While recently reading in Luke, chapter 22, I was particularly struck by verse 40, where Jesus is in the Garden of Gethsemane with his disciples, about to begin the process of taking upon Himself the sins of the world:
And when he was at the place, he said unto them, Pray that ye enter not into temptation.
Temptation? They are in a garden at night; what temptation do they need to work so hard to fight?
Then I remembered what was happening. Jesus was about to embark on the hardest journey anyone can go on, the one absolutely necessary to allow us to return home to our Heavenly Parents. What happened the last time Jesus told his disciples what was going to happen (Mark 8:31-33)?
31 And he began to teach them, that the Son of man must suffer many things, and be rejected of the elders, and of the chief priests, and scribes, and be killed, and after three days rise again.
32 And he spake that saying openly. And Peter took him, and began to rebuke him.
33 But when he had turned about and looked on his disciples, he rebuked Peter, saying, Get thee behind me, Satan: for thou savourest not the things that be of God, but the things that be of men.
Peter was there to witness the thing he feared most, the thing he most wanted to deny could ever happen. Peter had to witness his Savior, his God, take on the sins of the world, suffer, and die.
The temptation was to try and stop it from happening.
This certainly would be the greatest temptation Peter and those with him would face. This wasn’t a simple, “help us with some vague temptation”, this was a “He’s right over there, suffering, soon to go to his death, and I need to let it happen.” What an impossible task!
I’ve had prayers in the pit of despair, praying with such energy that you are physically drained. I can’t imagine how much effort it would have taken to stay there and pray that you will not interfere in this case. I find it no wonder that they fell asleep, not from boredom, but from exhaustion.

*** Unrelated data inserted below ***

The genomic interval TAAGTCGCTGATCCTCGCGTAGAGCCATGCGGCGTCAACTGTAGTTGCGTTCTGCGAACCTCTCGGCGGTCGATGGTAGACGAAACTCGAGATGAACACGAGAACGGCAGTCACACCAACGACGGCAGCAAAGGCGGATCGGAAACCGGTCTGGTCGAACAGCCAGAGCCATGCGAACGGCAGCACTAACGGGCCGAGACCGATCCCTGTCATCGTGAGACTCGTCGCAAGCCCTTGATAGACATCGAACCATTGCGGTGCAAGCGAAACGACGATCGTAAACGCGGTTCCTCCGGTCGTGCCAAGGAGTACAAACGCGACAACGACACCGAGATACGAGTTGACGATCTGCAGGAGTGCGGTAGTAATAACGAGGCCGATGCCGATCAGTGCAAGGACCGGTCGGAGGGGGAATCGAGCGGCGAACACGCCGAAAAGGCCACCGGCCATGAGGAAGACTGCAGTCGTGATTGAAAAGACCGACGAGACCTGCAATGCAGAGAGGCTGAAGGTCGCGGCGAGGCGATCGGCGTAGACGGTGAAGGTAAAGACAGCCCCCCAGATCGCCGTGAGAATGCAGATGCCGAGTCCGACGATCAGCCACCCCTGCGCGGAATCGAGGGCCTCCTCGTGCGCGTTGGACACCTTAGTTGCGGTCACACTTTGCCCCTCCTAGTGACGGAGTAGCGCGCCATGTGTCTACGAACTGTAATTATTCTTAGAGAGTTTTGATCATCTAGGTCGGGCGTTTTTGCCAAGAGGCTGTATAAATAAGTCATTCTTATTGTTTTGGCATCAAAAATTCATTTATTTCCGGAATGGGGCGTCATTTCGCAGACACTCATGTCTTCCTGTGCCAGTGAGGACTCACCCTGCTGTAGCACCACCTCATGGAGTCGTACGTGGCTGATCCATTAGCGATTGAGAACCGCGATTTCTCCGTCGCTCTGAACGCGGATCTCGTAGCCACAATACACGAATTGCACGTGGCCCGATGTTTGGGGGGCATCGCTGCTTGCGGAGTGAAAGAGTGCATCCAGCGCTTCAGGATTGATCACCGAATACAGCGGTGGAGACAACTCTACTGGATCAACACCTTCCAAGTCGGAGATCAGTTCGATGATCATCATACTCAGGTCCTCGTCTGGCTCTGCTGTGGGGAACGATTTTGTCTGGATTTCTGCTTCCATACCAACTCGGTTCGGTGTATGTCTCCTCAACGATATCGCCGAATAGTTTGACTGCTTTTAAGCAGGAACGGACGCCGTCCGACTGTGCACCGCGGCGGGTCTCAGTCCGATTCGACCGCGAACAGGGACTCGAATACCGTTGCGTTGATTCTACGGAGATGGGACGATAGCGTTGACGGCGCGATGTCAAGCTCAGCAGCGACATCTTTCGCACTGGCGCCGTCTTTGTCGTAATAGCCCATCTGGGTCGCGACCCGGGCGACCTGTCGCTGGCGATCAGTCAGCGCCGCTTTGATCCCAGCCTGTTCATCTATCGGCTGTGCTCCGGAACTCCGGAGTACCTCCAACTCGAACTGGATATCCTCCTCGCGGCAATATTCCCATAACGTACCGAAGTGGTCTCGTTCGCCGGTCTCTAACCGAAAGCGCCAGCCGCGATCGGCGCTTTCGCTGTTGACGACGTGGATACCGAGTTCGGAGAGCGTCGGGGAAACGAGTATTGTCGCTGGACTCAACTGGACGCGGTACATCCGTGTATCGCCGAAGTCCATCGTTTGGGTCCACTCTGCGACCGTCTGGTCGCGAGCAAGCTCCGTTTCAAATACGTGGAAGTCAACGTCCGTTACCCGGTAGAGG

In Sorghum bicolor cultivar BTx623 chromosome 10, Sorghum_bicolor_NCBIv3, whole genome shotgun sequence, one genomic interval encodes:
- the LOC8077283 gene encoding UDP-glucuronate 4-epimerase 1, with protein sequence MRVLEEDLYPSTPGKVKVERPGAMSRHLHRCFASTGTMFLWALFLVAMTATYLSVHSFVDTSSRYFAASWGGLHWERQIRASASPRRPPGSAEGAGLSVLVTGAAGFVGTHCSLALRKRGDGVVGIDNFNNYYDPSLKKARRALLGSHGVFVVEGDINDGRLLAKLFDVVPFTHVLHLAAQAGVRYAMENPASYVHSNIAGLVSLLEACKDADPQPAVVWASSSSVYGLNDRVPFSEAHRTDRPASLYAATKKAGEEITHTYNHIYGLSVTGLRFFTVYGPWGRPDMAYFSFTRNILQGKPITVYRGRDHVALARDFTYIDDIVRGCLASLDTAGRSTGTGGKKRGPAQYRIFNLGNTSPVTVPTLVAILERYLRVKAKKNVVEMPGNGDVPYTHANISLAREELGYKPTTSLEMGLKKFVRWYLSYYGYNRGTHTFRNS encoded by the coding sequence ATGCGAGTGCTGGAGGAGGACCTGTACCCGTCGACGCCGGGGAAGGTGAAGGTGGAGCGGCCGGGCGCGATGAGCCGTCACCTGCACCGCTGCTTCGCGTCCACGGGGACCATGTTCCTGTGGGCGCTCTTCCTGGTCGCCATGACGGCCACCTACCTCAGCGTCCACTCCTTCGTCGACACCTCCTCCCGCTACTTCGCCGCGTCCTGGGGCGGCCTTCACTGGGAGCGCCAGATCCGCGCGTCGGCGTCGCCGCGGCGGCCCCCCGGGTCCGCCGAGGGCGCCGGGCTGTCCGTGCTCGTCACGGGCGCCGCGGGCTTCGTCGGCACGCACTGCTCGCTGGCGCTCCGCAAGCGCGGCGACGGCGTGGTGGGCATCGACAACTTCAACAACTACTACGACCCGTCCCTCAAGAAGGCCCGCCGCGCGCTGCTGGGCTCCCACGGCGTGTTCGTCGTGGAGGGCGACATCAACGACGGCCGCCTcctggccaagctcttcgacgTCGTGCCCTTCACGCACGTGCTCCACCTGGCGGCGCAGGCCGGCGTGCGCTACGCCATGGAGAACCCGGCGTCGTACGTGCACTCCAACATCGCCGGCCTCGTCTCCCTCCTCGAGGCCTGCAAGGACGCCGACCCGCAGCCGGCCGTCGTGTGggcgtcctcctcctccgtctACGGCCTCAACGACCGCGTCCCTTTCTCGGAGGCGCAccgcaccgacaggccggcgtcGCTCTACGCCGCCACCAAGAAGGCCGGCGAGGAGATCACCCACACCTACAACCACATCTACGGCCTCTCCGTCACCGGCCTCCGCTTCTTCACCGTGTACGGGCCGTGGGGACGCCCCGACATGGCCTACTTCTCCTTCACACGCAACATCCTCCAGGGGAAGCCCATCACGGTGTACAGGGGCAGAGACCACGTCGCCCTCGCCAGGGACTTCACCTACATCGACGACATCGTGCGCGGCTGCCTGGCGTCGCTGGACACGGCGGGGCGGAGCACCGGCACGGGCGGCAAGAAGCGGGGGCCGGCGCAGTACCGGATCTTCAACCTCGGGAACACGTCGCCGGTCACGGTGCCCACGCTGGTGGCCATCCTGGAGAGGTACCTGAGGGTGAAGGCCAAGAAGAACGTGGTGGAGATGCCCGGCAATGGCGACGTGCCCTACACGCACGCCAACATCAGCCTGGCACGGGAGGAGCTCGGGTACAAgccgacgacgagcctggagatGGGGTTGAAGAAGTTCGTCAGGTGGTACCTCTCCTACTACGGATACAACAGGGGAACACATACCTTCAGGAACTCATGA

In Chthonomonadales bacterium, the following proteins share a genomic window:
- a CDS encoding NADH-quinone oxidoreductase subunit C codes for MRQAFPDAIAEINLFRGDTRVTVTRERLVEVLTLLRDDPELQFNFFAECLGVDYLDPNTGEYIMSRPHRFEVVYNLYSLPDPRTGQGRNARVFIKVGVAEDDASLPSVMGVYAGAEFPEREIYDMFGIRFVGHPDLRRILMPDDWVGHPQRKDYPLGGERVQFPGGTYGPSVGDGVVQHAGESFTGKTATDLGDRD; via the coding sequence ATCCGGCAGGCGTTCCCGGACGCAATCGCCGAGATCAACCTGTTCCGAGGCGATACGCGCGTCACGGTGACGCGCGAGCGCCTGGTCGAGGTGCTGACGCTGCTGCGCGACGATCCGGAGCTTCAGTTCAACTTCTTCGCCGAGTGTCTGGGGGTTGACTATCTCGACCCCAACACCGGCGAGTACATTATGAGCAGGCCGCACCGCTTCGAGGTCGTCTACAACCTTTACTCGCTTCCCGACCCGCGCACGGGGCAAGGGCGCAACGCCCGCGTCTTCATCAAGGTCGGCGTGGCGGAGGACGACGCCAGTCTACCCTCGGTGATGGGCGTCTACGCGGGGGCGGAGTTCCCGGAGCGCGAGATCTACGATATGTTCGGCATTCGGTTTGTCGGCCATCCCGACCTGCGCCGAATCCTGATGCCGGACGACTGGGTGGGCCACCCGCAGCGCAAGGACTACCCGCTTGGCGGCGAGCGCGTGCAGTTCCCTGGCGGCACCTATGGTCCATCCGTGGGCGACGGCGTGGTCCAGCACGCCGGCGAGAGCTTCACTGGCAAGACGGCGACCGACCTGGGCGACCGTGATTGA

Even then, Peter couldn’t completely escape from the temptation. Remember, Jesus had already told them what would happen, even dropping the bombshell earlier in the evening that one of their own they had trusted, worked with, and loved would be the betrayer. Yet when the mob comes for Jesus, Peter lashes out and cuts off an ear (John 18:10). Jesus calms the situation, but Peter knows he succumbed to temptation.
Unfortunately, Peter’s bad day only gets worse. While he is witnessing the trials and accusations, he is accused, three times, of being His disciple. Instead of being able to boldly give his own life, as he said he would, Peter denies he knew Jesus each time, at the end being reminded of the prophecy he’d just passed off as impossible earlier in the evening.
I’ve often heard people wonder how could Peter do such things, when he’d been the strongest of the Twelve. How could “The Rock” the Church would be built upon when Jesus was gone be so weak? I don’t know of anyone who could have done as well as Peter did. He didn’t just have a witness of Jesus as we may have, he knew Him personally, worked, prayed, cried, laughed with Him. I don’t know how many hours of weeping it took for Peter to be able to get back on his feet and try to continue with life, but there is no doubt; Peter had a bad day.